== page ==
On several online forums catering to vinyl aficianados, I posed the question, "what is it about playing an LP that appeals to you?" After all, the fundamentals of record playback haven't significantly changed in 100 years. It isn't necessarily sound quality (except among self-described audiophiles). Almost unanimously, the response came back that the real appeal of vinyl stems from interaction with an LP as a satisfying physical object large format album art, liner notes, even having to flip sides. Respondents were quite eloquent about it.

When was the last time you ever heard anyone wax rhapsodic about interacting with a CD? Has anyone ever considered a CD collectible for its nostalgia value or status as an art object? The audience for vinyl will keep it out of the belly by uniquely defining fidelity for themselves, establishing a multi-sense standard no other physical medium is likely to meet.

Thus the CD has been forced back along the convenience axis by dematerialized digital audio, forced down along the fidelity axis by vinyl, and ultimately swallowed up in the fidelity belly. It is now or will be soon become obsolete. (What to do with obsolete CDs? Here is one idea.) At least one study concluded that less than 10%  of listeners will be buying physical media in 2-4 years; that population will likely consist almost entirely of vinyl buyers, not CD buyers.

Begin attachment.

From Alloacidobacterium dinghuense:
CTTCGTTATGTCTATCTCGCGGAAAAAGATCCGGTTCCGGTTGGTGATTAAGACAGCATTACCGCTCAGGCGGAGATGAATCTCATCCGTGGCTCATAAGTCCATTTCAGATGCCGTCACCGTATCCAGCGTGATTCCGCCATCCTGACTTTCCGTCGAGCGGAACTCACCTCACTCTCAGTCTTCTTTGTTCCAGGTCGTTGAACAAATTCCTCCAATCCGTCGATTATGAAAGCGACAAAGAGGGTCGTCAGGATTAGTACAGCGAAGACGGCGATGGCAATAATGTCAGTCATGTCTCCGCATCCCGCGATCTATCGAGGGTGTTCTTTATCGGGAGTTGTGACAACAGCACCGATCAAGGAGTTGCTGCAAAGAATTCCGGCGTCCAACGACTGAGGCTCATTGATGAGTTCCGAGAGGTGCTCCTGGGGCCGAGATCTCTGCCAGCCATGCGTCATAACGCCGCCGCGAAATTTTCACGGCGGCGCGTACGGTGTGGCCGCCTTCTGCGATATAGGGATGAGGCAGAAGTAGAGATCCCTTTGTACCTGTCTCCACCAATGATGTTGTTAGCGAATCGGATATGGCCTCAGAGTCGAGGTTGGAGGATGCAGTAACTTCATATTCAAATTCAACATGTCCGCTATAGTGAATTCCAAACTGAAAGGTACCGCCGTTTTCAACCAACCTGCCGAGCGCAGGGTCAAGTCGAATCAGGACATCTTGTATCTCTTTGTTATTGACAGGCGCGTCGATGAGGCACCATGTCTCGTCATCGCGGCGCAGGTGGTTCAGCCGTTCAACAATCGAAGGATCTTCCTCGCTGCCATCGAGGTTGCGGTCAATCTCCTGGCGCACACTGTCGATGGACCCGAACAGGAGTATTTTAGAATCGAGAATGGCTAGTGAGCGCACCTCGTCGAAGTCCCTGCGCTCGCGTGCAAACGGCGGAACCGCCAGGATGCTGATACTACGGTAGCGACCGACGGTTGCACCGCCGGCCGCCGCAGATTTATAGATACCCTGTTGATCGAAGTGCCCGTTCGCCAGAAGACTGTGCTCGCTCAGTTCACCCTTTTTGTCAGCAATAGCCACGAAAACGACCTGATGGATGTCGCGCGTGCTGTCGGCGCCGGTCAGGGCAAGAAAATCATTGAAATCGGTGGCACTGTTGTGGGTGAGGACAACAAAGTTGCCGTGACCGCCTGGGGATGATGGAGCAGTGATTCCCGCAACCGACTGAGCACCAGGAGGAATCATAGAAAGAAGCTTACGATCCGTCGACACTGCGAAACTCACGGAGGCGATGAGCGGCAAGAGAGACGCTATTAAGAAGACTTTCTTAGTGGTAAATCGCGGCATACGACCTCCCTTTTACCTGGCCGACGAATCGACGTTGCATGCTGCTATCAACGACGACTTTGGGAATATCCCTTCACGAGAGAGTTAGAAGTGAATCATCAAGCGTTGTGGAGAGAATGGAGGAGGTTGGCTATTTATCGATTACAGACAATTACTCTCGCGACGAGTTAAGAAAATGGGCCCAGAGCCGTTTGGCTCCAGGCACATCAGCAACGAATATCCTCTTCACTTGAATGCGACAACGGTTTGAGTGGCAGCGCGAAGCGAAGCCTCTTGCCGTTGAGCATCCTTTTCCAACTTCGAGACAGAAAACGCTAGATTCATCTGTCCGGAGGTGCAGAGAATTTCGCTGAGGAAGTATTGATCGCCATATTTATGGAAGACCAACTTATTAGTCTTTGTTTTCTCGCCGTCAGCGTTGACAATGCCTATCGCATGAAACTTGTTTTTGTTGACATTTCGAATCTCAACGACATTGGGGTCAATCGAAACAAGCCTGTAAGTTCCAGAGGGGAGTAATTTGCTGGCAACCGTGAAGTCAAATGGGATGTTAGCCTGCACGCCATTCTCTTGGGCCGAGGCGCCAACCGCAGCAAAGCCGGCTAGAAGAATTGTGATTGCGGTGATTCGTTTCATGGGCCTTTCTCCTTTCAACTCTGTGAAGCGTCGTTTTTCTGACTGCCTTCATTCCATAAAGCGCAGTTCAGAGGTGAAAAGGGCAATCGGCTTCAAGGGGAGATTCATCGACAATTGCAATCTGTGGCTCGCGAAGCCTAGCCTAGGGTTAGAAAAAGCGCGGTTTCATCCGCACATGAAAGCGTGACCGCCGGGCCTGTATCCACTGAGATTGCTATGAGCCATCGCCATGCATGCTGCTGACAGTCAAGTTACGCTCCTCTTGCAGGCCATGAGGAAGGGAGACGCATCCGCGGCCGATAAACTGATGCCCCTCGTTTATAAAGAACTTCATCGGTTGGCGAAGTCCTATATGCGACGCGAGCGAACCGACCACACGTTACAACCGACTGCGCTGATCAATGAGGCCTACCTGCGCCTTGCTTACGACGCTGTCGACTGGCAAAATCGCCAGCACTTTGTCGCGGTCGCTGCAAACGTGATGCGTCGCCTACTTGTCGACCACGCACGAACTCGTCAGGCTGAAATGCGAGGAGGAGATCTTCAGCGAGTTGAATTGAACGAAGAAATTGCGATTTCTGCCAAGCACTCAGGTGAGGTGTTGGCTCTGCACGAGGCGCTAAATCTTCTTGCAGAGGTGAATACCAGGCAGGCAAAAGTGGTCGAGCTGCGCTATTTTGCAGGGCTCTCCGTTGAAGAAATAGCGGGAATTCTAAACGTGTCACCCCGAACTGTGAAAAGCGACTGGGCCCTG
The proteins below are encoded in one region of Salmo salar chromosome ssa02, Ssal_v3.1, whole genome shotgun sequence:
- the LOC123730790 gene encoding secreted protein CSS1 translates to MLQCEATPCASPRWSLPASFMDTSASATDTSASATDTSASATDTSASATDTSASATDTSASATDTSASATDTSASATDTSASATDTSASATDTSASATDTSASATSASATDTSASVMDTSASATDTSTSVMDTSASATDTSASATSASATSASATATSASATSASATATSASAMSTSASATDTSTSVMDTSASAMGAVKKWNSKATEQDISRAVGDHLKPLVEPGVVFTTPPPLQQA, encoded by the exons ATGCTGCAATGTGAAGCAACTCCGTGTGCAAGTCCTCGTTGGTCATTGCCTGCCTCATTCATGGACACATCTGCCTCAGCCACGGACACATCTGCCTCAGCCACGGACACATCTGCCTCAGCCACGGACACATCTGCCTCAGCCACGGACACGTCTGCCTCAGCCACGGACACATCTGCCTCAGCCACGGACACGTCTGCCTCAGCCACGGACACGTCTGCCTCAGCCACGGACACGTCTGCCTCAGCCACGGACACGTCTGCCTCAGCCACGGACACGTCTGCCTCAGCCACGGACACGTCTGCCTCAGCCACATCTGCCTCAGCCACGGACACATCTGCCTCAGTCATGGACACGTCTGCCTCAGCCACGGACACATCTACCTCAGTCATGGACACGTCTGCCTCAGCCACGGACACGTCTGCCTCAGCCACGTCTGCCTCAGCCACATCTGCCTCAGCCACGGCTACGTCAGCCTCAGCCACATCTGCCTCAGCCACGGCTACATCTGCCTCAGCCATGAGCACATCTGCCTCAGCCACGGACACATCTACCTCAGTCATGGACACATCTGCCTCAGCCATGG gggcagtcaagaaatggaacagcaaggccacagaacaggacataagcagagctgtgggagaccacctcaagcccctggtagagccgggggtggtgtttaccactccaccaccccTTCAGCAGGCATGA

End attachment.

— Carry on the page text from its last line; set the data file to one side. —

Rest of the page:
Way out in fidelity/convenience space is Maney's "fidelity mirage," a product that can deliver both super-high convenience and super-high fidelity. It is virtually impossible to do this in the commercial marketplace. Companies that attempt to reach the mirage usually fail and sink back into the belly.

But consider a high-resolution digital transfer of an LP, taken on the owner's own equipment, calibrated to his exact specifications, and restored in software to the best possible sound quality. The dematerialized result delivers super-high convenience, the original physical object retains its super-high fidelity. Is the fidelity mirage real?

            Vinyl-to-Digital Restoration #24           

Title: Social Studies
Artist: Carla Bley
Genre: Jazz
Year: 1981

Carla Bley (b. 1936) has composed and performed in a wide range of styles over her long career, including free jazz, jazz opera, political jazz with Charlie Haden's Liberation Music Orchestra, and one of most beautiful Christmas records ever. But the music that resonates most with me comes from the large ensemble with the ever-shifting lineup known as The Carla Bley Band. Social Studies is a fine example of their work. But, of all my Carla Bley LPs, I really chose to highlight this one here for its cover art still life of endangered physical media.

© 2012 Thomas G. Dennehy. All rights reserved.